A burger for lunch, a bag of wilted greens in the trash may not be as obviously destructive to the environment as a private jet or a gas-guzzling car. But they are choices we make daily, and they matter.– Annie Lowrey
HOW AND WHAT WE EAT MATTERS
Our diets are a big source of climate emissions not only in terms of agricultural production but also distribution, packaging, and trash generation. So, what do we do? Eat locally? Patronize small-scale farmers? Choose organics and fair trade? Avoid processed foods? Eat seasonally? One thing is clear: we must stop wasting food and eat less meat.
Americans waste nearly one-third of our food. That’s 130 billion pounds per year, most of which comes from households rather than restaurants, schools, or corporate cafeterias. Most food waste goes to landfills. By addressing this problem, we can save money, emit less carbon, alleviate the burden on landfills, reduce the number of animals subjected to life on factory farms, and help alleviate food insecurity.
What we eat matters, so consider these Bright Ideas:
- Get wise about expiration labels and stop throwing out perfectly good food. Most food is safe to eat as long as there is no evident spoilage, such as visible mold or an off smell. Use your senses.
- Figure out appropriate portion sizes and buy accordingly. Eat leftovers, store food in appropriate containers at the right temperature, and freeze perishables instead of letting them go bad. Shop from your refrigerator before heading to the store.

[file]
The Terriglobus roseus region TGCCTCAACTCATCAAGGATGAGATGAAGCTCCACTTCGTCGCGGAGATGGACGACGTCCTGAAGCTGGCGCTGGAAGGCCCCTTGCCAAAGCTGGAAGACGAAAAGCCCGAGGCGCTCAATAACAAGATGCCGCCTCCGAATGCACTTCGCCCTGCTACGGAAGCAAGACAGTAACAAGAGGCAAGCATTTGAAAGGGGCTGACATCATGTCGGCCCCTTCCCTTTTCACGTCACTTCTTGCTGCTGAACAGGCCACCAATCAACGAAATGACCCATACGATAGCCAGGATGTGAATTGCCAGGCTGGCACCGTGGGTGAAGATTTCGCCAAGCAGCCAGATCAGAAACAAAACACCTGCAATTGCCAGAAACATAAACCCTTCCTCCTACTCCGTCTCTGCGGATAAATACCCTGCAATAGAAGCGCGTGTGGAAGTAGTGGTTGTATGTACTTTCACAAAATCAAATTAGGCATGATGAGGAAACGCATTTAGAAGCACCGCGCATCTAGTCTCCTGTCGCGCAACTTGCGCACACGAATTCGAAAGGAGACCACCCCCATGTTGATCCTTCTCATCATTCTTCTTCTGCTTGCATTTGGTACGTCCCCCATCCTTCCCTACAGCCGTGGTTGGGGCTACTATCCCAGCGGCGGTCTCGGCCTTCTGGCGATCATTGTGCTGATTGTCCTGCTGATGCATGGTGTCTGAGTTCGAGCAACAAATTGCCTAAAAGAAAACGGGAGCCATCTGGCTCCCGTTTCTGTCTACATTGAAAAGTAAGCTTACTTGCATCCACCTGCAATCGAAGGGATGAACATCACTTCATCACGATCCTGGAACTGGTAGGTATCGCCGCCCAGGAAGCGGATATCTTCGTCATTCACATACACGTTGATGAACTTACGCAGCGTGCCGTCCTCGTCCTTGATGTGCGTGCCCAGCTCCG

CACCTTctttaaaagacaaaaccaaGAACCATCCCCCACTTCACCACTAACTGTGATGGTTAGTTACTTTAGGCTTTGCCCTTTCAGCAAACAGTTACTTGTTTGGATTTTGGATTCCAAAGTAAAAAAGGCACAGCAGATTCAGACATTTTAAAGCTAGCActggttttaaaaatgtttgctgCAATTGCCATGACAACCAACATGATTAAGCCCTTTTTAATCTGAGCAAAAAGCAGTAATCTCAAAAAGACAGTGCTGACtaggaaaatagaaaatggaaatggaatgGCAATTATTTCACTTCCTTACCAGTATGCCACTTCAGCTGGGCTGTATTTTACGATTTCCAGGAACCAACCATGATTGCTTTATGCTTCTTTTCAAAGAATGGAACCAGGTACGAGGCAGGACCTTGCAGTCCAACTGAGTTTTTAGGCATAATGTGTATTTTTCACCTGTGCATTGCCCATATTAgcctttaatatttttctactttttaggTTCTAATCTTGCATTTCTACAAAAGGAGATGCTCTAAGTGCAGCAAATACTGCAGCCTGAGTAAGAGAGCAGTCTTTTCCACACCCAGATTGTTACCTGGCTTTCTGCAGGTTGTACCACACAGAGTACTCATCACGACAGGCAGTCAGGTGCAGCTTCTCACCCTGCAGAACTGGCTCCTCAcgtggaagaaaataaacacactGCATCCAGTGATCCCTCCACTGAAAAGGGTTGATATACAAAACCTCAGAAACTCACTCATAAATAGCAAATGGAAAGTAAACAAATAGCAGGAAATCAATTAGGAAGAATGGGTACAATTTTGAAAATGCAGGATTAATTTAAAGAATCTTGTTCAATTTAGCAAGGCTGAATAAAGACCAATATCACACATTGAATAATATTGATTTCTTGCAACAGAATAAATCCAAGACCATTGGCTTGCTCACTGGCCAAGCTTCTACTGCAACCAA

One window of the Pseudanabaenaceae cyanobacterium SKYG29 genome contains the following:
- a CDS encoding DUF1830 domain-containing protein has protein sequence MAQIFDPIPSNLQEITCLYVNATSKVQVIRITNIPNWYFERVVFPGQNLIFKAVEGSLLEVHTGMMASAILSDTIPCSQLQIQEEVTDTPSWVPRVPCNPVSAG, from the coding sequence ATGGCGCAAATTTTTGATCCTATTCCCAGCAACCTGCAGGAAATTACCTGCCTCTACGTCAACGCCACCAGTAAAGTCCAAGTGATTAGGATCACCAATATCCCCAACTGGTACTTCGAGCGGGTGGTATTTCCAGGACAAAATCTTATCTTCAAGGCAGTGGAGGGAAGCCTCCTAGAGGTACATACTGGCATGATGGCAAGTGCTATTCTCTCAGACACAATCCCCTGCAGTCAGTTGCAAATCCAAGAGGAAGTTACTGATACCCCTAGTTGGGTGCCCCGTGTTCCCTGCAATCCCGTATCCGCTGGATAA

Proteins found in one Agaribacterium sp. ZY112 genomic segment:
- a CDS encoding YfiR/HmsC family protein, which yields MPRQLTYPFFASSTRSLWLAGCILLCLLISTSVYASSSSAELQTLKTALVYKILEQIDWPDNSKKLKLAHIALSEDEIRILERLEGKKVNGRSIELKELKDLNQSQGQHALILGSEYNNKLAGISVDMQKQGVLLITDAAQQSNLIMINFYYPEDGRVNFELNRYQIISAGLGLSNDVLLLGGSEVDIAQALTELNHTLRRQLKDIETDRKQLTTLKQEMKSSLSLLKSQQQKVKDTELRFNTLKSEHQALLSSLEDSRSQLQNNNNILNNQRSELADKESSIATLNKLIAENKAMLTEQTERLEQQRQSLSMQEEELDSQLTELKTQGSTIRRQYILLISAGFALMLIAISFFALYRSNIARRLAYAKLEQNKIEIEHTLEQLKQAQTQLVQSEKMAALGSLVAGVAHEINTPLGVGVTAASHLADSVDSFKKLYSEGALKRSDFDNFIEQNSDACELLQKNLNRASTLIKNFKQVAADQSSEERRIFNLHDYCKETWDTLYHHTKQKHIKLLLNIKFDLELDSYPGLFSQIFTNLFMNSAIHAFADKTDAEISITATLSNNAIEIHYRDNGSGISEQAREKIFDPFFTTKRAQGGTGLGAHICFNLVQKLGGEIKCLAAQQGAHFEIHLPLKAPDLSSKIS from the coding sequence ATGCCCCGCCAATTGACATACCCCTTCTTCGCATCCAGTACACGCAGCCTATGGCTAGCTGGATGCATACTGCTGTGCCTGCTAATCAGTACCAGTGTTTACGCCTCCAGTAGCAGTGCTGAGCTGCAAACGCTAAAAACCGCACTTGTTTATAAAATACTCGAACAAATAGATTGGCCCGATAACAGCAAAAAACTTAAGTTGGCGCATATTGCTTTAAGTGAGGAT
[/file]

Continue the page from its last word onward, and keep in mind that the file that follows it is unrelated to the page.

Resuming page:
Making the transition to a plant-based diet may well be the most effective way an individual can stop climate change.– Thich Nhat Hanh
- Eat less meat. Think of meat as an occasional part of your diet rather than a staple. Three-quarters of the world’s farmland is used to pasture livestock or raise crops to feed them. These practices contribute to deforestation, destroy natural carbon sinks, erode biodiversity, and use up fresh water.
Trading your rib eyes and cheesesteaks for lentils and tofu is one of the best things you can do as a consumer for the environment.– Annie Lowrey
Rather than taking an all-or-nothing approach, it would be far better if everyone reduced meat consumption by 40% rather than for 3% of the people to cut it out entirely. So, take small, meaningful steps to reduce your meat intake. How about Meatless Mondays (and Wednesdays & Fridays) as a starting point? Meat substitutes made from plants are key to minimizing disruption to established ways of cooking and eating.
Diets that are good for the planet tend to be healthier for people, too. Changing our diets even in small ways may help us avert catastrophe.
Author’s Note: Annie Lowrey’s article in The Atlantic, “Your Diet Is Cooking the Planet,” published April 6th, 2021, is largely responsible for our content this month.
Bright Ideas is brought to you by Portland Climate Action Team which, during the pandemic, meets online the 4th Thursday of the month, 6-7:30 p.m. All are welcome to join in. FMI: email@example.com.